“We focused on improving health care in rural Kenya through TIBA, supporting girls education in war-torn countries, providing educational and sports programs to children who would otherwise not have access, environmental causes, research, educational institutions, and community-based programs. Skin Cancer, Take a Hike!™ aligns well with our philanthropic values.”
In Patagonia, Dr. Welsh remembers the wonderful bonds of friendship enhanced by sharing the amazing physical surroundings and experiences that the hikes bring.
“I’ll never forget during our first hike in Patagonia when we unfurled our Skin Cancer, Take a Hike!™ banner,” she recalled. “A young girl with our group came up to me as they were scattering her dad’s ashes. He died of melanoma. She was so touched by what we were doing. And so was I.”
The pandemic precluded the next planned live hike, but Dr. Welsh carried on with a virtual event in 2020. And when surgery for a brain aneurysm kept her off the trails for the AAD’s next adventure hike in the Dolomites in 2022, it did not deter her from fervently dedicating herself to fundraising events for the event. Adversity doesn’t stop Dr. Welsh, rather, it emboldens her.
“I was determined to make the next trip in 2023 and suggested the Kumano Kodo Walking Tour in Osaka, Japan, which is part of an ancient 1200-kilometer Buddhist pilgrimage trail. Having gone through a life-threatening experience, the combination of fellowship, hiking, and fundraising through a historic spiritual area resounded with me.”
She was joined in Osaka by her husband and some good friends and fellow dermatologists, including Dr. Marmur and her family; Diane Madfes, MD, FAAD, and her daughter; Ava Shamban, MD, FAAD; Sue Ellen Cox, MD, FAAD, and her partner, Joel Panara; and Jeanine Downie, MD, FAAD.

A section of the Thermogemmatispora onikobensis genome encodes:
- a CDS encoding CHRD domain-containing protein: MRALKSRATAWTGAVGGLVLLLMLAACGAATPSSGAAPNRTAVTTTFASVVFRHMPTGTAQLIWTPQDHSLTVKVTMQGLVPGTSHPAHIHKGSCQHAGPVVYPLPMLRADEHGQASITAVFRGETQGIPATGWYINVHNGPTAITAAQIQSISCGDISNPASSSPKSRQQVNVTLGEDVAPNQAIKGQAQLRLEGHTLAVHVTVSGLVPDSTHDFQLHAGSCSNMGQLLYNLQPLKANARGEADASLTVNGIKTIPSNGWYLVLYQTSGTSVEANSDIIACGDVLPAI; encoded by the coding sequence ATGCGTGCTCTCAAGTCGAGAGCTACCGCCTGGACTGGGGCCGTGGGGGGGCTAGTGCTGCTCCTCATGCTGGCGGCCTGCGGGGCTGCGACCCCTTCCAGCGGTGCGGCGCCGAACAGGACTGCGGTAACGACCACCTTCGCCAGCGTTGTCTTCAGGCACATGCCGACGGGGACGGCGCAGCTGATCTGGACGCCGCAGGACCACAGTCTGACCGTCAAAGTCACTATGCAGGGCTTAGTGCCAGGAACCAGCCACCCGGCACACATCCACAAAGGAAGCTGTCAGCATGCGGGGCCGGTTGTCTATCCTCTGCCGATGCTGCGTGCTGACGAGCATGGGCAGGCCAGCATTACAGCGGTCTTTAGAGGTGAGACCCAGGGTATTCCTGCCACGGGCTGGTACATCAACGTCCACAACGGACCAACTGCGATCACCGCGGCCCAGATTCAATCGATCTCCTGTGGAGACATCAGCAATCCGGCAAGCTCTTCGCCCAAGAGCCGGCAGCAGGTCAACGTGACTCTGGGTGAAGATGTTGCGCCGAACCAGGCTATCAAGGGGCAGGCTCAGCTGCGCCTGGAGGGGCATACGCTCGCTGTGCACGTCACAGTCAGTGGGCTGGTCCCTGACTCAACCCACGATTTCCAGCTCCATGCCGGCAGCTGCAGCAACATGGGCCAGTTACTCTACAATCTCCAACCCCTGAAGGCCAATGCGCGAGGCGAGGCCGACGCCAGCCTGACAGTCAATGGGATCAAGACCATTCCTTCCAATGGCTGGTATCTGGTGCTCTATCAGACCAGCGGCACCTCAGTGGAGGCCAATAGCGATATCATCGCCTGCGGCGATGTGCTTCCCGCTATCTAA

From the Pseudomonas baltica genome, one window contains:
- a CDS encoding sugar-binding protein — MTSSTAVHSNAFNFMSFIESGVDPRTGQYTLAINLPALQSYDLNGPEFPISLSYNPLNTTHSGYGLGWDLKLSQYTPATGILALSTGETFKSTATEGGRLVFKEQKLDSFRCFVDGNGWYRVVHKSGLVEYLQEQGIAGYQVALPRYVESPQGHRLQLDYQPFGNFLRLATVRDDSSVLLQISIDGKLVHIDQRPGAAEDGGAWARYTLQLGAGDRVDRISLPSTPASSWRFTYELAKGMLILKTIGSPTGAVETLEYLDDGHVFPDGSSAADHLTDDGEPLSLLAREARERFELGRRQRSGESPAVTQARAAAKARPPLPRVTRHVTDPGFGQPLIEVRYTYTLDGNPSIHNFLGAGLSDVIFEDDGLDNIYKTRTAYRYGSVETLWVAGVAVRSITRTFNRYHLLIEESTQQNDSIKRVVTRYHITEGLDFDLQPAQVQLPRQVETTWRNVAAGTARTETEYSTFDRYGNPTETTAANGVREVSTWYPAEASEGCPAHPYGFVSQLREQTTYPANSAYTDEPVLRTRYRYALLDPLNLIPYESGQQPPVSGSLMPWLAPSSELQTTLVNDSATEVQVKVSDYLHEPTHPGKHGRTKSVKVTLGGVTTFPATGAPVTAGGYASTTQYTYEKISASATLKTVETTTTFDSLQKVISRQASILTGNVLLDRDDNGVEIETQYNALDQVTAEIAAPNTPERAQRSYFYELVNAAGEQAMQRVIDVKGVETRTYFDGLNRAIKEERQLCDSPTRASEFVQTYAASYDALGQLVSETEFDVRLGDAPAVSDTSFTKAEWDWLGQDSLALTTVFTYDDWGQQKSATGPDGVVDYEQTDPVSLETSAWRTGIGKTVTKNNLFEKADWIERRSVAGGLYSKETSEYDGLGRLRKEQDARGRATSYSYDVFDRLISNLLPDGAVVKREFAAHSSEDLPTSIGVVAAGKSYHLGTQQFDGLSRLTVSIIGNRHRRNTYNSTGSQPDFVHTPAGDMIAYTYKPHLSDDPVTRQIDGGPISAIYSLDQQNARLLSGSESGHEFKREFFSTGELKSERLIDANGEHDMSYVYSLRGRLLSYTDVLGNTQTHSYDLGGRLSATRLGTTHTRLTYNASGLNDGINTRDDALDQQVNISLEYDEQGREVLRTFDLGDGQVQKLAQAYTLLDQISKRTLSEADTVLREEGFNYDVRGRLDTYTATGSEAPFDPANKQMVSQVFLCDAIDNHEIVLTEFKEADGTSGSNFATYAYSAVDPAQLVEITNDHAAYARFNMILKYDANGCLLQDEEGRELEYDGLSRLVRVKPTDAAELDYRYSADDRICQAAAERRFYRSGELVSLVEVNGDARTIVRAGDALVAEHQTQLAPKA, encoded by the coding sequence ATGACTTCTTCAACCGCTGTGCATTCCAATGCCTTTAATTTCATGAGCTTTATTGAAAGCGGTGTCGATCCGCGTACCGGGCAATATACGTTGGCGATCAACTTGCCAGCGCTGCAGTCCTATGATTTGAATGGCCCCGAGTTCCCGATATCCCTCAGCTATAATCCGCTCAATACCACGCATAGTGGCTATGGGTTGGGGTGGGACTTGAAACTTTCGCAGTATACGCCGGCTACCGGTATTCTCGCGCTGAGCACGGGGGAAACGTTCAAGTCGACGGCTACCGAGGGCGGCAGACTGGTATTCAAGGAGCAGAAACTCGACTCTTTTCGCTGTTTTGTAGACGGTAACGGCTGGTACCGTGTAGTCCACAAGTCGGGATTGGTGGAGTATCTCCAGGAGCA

Crossing the stream together
Covering countless miles and unpredictable terrain on her AAD hikes, Dr. Welsh has seen the most spectacular elements of nature and accumulated more memories than many of us will experience in a lifetime. One of the poignant memories that has stayed with her originated during the Patagonia hike, when she discovered a fellow AAD hiker during a downpour who had been separated from the group.
“She was about to cross a slippery stream by herself when she heard us all coming. When I got to her, she told me ‘I realized I don’t have to do it all by myself.’ These words have resonated with me in many difficult situations. It’s given me the courage to reach out to colleagues for help when needed.”
Beyond the high times, forging of friendships, and impactful fundraising, getting the word out about skin cancer is one of Dr. Welsh’s paramount goals. She also believes it’s equally important for others in her profession to step up accordingly by participating in hikes, donating to the AAD, and raising awareness about skin cancer.
“It’s core to all dermatologists,” she said. “Despite best efforts, there is still so much misinformation about skin protection and skin cancer prevention. That’s why I feel it’s important for everyone to support AAD programs.
As a national organization, the AAD has the resources to make a big difference on a broad scale to advocate for patients to get the best care and educate the public.” She added,
“Without the access to educational resources from the AAD, beginning in residency, I would not be the doctor I am today.” DW